Insisting on his innocence, appellant now pleads to us for the reversal of his conviction. In particular, he ascribes error to the trial court when it held that (1) appellant is guilty beyond reasonable doubt of the special complex crime of robbery with homicide; (2) he never bothered to go to the victim’s house; (3) appellant’s demeanor on the witness stand revealed a guilty conscience; (4) the witnesses for the defense failed to inspire belief and generate credibility; and (5) the series of circumstances proved to be consistent with each other and each was consistent with the guilt of appellant as against his defense of alibi. 15

The court below evidently convicted appellant on the basis of circumstantial evidence. It is this Court’s view, after a careful evaluation of the circumstances of the case at bar, that said evidence cannot persuade us, with the inner strength of moral certainty, to conclude that appellant’s guilt has been proved beyond peradventure of a reasonable doubt.

It is true that the rules of evidence do not require that proof of guilt be established solely by direct evidence. 16 Conviction may also rest upon circumstantial evidence alone but, in such a case, it becomes incumbent upon the court called to assess such evidence to cautiously determine if the circumstances composing the same consist of an unbroken chain which leads said court to fairly and reasonably conclude that the accused had authored the crime, to the exclusion of all others. 17

It is basic that for circumstantial evidence to become the basis of a judgment of conviction, the following requisites must concur, namely: (1) there must be more than one circumstance; (2) the inference must be based on proven facts; and (3) the combination of all the circumstances produces a conviction beyond reasonable doubt of the guilt of the accused. 18 It is likewise fundamental that where the inculpatory facts and circumstances are capable of two or more explanations, one of which is consistent with the innocence of the accused and the other consistent with his guilt, an acquittal should be in order, for then the evidence would not be sufficient to meet the test of moral certainty required in a finding of guilt. 19chanrobles virtualawlibrary chanrobles.com:chanrobles.com.ph

In the case at bar, the lower court relied primarily on the evidence of the prosecution consisting chiefly of Pedro Ramones’ oral testimony and sworn statement. Ramones was the sole witness who testified about the alleged presence of appellant and the Aniscal brothers in the vicinity of the victim’s residence at about the time that the robbery may have taken place. We are unable to agree, however, with the findings of the trial court thereon, as there are highly significant inconsistencies and improbabilities therein which render the veracity of Ramones’ account dubious and unacceptable for appellant’s conviction.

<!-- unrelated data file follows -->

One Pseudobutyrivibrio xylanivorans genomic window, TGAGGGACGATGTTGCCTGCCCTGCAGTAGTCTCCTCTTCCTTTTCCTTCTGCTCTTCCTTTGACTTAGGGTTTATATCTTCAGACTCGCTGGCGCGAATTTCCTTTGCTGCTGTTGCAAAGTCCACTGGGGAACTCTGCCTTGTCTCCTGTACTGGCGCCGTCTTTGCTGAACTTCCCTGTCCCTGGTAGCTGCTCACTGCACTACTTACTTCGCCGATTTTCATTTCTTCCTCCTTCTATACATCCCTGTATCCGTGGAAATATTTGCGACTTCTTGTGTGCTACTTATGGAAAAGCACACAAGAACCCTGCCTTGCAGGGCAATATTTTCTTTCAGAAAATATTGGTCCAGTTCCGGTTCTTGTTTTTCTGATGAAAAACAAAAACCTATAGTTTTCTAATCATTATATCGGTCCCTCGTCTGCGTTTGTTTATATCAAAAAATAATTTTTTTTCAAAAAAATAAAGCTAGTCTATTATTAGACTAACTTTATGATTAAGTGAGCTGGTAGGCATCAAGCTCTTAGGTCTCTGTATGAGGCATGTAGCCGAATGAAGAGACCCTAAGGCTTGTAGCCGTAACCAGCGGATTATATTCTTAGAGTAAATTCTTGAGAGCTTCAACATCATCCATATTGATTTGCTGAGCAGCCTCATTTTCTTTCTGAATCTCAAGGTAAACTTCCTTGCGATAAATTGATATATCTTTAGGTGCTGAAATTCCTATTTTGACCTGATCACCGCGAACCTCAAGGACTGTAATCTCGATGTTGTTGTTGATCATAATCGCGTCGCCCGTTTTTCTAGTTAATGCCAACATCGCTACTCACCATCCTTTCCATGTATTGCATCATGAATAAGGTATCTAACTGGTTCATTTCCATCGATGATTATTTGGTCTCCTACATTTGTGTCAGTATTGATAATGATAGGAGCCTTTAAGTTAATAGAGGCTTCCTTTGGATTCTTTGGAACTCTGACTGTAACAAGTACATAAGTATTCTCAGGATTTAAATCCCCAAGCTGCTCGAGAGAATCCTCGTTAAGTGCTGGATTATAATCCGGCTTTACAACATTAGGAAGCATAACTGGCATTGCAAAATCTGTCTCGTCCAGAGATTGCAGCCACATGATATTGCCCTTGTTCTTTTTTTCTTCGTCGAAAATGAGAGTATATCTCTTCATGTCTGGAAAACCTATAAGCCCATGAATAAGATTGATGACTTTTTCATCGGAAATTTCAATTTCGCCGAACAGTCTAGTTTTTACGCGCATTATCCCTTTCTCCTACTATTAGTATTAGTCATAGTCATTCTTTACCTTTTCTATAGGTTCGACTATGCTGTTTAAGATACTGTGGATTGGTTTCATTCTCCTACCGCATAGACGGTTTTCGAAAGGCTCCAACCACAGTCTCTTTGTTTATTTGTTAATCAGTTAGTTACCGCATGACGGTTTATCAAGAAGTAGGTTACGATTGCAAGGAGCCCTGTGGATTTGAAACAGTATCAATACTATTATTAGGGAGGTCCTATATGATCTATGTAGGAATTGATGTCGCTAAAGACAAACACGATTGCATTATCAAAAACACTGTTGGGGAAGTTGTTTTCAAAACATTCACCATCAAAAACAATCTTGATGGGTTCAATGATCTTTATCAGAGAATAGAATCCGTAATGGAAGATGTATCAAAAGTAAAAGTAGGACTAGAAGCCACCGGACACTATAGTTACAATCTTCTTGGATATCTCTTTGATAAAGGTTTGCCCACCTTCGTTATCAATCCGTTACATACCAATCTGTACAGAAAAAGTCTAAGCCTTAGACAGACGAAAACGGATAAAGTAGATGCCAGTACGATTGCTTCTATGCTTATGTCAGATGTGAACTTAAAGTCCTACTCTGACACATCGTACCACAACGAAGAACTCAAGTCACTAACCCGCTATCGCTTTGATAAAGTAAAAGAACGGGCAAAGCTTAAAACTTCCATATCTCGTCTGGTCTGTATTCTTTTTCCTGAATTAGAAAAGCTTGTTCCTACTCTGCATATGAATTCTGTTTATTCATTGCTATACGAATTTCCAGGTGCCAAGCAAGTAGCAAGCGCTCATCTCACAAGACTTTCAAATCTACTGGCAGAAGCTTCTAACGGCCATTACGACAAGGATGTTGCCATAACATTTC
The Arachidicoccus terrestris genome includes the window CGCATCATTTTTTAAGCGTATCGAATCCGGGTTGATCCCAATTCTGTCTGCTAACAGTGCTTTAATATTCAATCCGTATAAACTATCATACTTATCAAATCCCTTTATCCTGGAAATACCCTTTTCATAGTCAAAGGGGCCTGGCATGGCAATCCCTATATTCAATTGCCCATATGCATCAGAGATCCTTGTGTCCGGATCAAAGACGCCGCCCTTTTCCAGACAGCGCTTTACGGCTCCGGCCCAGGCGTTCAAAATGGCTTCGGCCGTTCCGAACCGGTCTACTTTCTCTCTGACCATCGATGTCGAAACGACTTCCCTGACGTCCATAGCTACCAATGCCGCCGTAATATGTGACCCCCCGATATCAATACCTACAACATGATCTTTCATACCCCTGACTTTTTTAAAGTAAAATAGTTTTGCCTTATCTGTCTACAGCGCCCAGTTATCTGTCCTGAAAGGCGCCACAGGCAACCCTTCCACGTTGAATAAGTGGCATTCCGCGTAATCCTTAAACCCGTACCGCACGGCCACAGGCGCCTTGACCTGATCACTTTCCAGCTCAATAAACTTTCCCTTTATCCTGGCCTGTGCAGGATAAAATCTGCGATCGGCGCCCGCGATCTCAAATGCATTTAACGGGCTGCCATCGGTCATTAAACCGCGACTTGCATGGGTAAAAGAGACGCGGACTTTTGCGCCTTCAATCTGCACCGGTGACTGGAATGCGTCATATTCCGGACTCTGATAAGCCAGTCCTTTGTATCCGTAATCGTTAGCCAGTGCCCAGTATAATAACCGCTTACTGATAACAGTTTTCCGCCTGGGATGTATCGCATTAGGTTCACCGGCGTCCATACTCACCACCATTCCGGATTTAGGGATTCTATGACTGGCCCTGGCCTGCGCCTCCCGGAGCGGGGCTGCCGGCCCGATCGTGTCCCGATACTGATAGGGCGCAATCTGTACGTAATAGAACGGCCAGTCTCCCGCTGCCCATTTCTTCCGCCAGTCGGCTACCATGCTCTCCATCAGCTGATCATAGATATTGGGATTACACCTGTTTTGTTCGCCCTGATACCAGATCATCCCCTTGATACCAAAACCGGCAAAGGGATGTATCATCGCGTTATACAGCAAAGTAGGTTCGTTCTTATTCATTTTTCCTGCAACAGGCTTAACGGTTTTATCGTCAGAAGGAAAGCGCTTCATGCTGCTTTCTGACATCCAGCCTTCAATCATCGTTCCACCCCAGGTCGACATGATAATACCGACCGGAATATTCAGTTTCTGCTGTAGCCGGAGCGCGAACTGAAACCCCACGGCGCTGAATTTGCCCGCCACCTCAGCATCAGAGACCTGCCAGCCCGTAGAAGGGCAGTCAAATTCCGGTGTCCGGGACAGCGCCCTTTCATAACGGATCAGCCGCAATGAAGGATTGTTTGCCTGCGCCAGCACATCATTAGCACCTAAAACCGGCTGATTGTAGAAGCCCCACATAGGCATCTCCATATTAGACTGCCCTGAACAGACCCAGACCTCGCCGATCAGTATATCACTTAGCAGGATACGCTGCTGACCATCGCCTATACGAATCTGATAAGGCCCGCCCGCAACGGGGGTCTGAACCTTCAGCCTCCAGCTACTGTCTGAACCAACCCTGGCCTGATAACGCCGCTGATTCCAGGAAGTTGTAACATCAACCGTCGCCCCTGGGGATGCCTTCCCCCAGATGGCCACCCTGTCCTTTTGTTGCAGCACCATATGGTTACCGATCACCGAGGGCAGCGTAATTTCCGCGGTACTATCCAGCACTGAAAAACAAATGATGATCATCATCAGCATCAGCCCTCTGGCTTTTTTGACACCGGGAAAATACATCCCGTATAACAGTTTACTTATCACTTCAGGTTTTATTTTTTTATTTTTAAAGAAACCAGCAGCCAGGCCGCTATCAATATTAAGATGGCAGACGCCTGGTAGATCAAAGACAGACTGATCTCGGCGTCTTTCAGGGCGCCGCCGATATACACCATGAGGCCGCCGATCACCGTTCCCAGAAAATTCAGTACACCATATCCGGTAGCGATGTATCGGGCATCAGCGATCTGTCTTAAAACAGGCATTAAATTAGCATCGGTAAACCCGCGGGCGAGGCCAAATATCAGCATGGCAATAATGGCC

Foremost in the mind of the Court is Ramones’ illogical rationalization of his failure to promptly testify about his alleged nocturnal encounter with appellant and the Aniscal brothers on the night of March 16, 1990. The initial reluctance and consequent delay of a witness in getting himself involved in a criminal case may not impair his credibility nor destroy the probative value of his testimony but this is so only when said delay is adequately explained. 20

Now, according to Ramones, the reason for his belated appearance in court is that he feared for his life. However, the curious fact is that the Aniscal brothers and appellant were admittedly his good friends, a circumstance which renders his fears of reprisal clearly unfounded. 21 This is borne out by his trusting and confiding behavior when after he supposedly met and disclosed to Pat. Jabines the events of the previous night, he proceeded to the residence of the brothers in order to ask them what they were doing when he saw them near the victim’s residence. 22 Hence, if it was true that he dreaded the Aniscals, then it stands to reason that he would not have gone to their house with braggadocio and ask them incriminating questions indicative of his suspicions and thereby place his life in danger. The fact that he acted as he did shows that he knew he had nothing to fear at the hands of the brothers.

Oddly enough, despite their friendly relations, Ramones supposedly did not even call out to or greet appellant and the Aniscals when he unexpectedly saw them that night. It would have been natural under such circumstances for him to exchange pleasantries with the group or at least make known his presence to them. Why they instead acted like strangers to one another, if true, is a source of wonderment.chanrobles.com : virtual law library